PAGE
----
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(131)  After a nice lunch with mom, it was time to head back to Morgantown.  This is Rt 220 just north of Petersburg WV.

 

 

 

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(132)  I decided to take Patterson Creek Road (Rt 5) north to Keyser to photograph a West Virginia marker.  This is a scene near Lahmansville.   Lots of farmers baling hay today.

 

 

 

 

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(133)   Just before Greenland Gap, I pulled off for this nice view.  The cut in the distant mountain is where the new Corridor H passes through from Wardensville to Davis.

 

 

 

 

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(134)  Rt 220/28 just south of the junction with Rt 50 at the appropriately named town of Junction.

 

 

 

 

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(135)  I stopped near Piedmont WV to get this WV marker photo.  It was listed as being located at another location where this road also crosses back and forth into Maryland.  Since we didn't find it at that location (like the previous survey crew many year before), it was listed as missing.  Looks like the state repainted or replaced the marker. It is located on Rt 46 at Beryl WV, about 3 miles west of Piedmont.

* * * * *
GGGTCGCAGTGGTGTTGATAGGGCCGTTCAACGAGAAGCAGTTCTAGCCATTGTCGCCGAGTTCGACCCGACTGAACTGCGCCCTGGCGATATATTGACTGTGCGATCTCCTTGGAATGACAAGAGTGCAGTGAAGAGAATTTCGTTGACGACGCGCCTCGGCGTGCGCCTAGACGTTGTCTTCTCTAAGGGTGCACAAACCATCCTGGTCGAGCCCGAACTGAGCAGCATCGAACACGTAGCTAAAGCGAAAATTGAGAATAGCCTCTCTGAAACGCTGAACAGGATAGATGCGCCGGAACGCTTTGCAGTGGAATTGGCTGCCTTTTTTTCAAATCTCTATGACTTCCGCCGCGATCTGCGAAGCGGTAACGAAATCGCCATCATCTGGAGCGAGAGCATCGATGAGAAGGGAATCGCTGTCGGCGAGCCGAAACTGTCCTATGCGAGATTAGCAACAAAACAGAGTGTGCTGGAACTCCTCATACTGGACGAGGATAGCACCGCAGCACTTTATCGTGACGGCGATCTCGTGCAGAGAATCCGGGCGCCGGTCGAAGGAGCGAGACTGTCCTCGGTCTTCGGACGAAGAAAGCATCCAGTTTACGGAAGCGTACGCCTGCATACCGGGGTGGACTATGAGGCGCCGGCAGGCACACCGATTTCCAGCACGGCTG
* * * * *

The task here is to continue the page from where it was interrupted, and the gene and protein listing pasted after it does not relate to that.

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(136)  Close-up of the marker as you enter West Virginia.

 

 

 

From here, I was anxious to get home. It was 4pm, temps in the 90s, I had already ridden 250 miles and had another 80+ miles to go. So, I broke my usual rule of "No Interstates" (because they're usually boring) and zipped up to I-68 in Frostburg MD then home.  I shouldn't say "zipped", because I got stuck behind a dump truck belching plumes of black exhaust and driving about half the speed limit.  By the time he pulled off 20 miles later, there were about 30-40 cars behind us.  Nowhere to pass.  Oh well.

 

I had a great time and enjoyed this ride.  I learned a little Virginia history, enjoyed great scenery and great roads.  I got to see a friend I had not seen in over a year, and enjoyed a great fajita dinner with him.  The V-Strom was a great bike for the trip, offering comfort and speed as well as the room to easily carry my conservative load of "stuff", including my camping gear.  And I averaged 42MPG.

 

Hope you enjoyed riding along with me.  See you next time!